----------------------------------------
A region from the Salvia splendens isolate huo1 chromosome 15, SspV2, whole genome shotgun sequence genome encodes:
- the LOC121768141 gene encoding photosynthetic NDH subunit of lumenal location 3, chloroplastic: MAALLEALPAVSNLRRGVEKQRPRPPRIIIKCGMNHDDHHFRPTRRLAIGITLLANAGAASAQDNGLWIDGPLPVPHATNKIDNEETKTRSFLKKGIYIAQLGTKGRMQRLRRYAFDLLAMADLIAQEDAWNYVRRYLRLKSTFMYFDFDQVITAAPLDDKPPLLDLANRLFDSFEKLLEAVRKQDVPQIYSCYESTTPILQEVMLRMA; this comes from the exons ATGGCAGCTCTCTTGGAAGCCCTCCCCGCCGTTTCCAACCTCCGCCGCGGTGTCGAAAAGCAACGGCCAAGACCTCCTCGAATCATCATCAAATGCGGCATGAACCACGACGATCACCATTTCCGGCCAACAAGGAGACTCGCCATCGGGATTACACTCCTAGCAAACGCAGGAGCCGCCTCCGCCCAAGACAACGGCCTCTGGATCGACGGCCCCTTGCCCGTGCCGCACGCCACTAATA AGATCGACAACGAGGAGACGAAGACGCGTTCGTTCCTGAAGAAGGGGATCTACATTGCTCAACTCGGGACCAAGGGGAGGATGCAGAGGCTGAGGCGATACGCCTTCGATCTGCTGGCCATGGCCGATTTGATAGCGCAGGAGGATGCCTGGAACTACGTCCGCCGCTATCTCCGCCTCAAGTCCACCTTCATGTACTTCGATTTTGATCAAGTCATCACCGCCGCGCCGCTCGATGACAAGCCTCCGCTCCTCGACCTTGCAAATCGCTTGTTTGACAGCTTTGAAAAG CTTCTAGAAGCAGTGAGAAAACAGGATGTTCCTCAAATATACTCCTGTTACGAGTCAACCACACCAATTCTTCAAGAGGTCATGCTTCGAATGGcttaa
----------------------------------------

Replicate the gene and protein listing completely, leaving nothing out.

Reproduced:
A region from the Salvia splendens isolate huo1 chromosome 15, SspV2, whole genome shotgun sequence genome encodes:
- the LOC121768141 gene encoding photosynthetic NDH subunit of lumenal location 3, chloroplastic: MAALLEALPAVSNLRRGVEKQRPRPPRIIIKCGMNHDDHHFRPTRRLAIGITLLANAGAASAQDNGLWIDGPLPVPHATNKIDNEETKTRSFLKKGIYIAQLGTKGRMQRLRRYAFDLLAMADLIAQEDAWNYVRRYLRLKSTFMYFDFDQVITAAPLDDKPPLLDLANRLFDSFEKLLEAVRKQDVPQIYSCYESTTPILQEVMLRMA; this comes from the exons ATGGCAGCTCTCTTGGAAGCCCTCCCCGCCGTTTCCAACCTCCGCCGCGGTGTCGAAAAGCAACGGCCAAGACCTCCTCGAATCATCATCAAATGCGGCATGAACCACGACGATCACCATTTCCGGCCAACAAGGAGACTCGCCATCGGGATTACACTCCTAGCAAACGCAGGAGCCGCCTCCGCCCAAGACAACGGCCTCTGGATCGACGGCCCCTTGCCCGTGCCGCACGCCACTAATA AGATCGACAACGAGGAGACGAAGACGCGTTCGTTCCTGAAGAAGGGGATCTACATTGCTCAACTCGGGACCAAGGGGAGGATGCAGAGGCTGAGGCGATACGCCTTCGATCTGCTGGCCATGGCCGATTTGATAGCGCAGGAGGATGCCTGGAACTACGTCCGCCGCTATCTCCGCCTCAAGTCCACCTTCATGTACTTCGATTTTGATCAAGTCATCACCGCCGCGCCGCTCGATGACAAGCCTCCGCTCCTCGACCTTGCAAATCGCTTGTTTGACAGCTTTGAAAAG CTTCTAGAAGCAGTGAGAAAACAGGATGTTCCTCAAATATACTCCTGTTACGAGTCAACCACACCAATTCTTCAAGAGGTCATGCTTCGAATGGcttaa